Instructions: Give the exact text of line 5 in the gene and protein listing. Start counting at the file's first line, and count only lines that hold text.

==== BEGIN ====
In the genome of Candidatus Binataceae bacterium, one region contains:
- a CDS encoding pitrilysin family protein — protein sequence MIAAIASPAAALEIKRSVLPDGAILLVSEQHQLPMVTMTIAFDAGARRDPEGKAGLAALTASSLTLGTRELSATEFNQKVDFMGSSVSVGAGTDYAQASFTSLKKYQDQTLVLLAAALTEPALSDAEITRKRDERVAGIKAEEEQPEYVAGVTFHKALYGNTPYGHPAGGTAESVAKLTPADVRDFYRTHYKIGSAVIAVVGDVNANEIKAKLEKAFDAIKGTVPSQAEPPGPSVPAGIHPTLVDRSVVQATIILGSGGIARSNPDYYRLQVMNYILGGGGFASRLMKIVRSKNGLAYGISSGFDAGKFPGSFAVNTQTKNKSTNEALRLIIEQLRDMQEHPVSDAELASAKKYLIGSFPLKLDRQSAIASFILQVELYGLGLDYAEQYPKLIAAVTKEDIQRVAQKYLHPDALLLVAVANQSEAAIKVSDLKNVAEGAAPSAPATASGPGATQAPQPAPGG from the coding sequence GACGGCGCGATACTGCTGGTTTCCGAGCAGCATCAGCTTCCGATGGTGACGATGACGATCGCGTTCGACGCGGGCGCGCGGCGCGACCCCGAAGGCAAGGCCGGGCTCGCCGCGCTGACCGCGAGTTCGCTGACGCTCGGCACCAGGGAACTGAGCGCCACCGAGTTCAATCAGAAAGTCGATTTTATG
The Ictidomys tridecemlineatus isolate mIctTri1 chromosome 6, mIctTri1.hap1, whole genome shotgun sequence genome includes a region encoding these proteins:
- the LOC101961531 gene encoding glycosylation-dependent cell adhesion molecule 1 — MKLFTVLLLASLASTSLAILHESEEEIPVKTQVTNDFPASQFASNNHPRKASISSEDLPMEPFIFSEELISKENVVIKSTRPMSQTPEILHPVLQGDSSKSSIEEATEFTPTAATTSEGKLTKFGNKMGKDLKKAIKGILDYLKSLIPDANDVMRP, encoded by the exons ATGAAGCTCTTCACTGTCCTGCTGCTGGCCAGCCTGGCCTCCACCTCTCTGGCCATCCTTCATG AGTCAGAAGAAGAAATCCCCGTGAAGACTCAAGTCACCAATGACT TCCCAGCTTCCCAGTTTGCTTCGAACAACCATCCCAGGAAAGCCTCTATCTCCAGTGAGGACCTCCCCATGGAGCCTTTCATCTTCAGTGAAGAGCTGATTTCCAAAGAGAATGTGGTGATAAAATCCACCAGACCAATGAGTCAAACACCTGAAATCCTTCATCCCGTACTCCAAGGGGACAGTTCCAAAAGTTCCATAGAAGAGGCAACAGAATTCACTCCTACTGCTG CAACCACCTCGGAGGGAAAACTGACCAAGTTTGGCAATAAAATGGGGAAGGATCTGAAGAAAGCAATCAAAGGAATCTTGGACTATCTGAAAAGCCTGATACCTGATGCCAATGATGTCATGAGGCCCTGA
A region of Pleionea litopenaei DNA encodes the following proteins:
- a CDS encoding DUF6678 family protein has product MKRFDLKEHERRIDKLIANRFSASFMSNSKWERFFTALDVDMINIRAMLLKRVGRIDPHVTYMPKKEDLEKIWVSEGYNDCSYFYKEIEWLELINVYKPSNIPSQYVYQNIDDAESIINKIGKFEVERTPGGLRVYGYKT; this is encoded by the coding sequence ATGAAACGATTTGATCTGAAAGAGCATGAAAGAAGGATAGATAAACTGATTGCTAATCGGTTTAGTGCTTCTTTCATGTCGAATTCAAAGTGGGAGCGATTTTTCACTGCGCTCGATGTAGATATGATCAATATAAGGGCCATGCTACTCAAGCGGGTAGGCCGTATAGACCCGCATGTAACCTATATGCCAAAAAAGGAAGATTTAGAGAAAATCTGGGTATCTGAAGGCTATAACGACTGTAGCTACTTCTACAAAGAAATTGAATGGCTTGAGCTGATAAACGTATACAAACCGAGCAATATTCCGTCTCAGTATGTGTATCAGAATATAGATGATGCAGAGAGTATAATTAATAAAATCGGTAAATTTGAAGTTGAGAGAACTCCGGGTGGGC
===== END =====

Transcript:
A region of Pleionea litopenaei DNA encodes the following proteins: